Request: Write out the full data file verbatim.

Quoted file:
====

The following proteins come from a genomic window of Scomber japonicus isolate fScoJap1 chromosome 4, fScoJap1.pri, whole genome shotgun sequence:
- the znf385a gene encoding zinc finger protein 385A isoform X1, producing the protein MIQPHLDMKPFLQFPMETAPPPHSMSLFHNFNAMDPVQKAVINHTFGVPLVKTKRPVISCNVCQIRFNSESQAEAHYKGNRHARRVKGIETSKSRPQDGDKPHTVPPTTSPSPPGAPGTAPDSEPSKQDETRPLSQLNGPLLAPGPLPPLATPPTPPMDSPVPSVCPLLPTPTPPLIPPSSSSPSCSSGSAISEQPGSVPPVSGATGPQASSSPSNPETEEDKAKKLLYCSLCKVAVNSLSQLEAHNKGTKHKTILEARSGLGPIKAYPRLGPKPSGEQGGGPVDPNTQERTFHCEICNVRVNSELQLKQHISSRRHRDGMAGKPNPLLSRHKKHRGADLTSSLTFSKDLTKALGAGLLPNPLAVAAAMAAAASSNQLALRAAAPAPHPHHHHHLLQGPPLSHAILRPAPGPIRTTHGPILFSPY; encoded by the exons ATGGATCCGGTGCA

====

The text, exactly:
The following proteins come from a genomic window of Scomber japonicus isolate fScoJap1 chromosome 4, fScoJap1.pri, whole genome shotgun sequence:
- the znf385a gene encoding zinc finger protein 385A isoform X1, producing the protein MIQPHLDMKPFLQFPMETAPPPHSMSLFHNFNAMDPVQKAVINHTFGVPLVKTKRPVISCNVCQIRFNSESQAEAHYKGNRHARRVKGIETSKSRPQDGDKPHTVPPTTSPSPPGAPGTAPDSEPSKQDETRPLSQLNGPLLAPGPLPPLATPPTPPMDSPVPSVCPLLPTPTPPLIPPSSSSPSCSSGSAISEQPGSVPPVSGATGPQASSSPSNPETEEDKAKKLLYCSLCKVAVNSLSQLEAHNKGTKHKTILEARSGLGPIKAYPRLGPKPSGEQGGGPVDPNTQERTFHCEICNVRVNSELQLKQHISSRRHRDGMAGKPNPLLSRHKKHRGADLTSSLTFSKDLTKALGAGLLPNPLAVAAAMAAAASSNQLALRAAAPAPHPHHHHHLLQGPPLSHAILRPAPGPIRTTHGPILFSPY; encoded by the exons ATGGATCCGGTGCA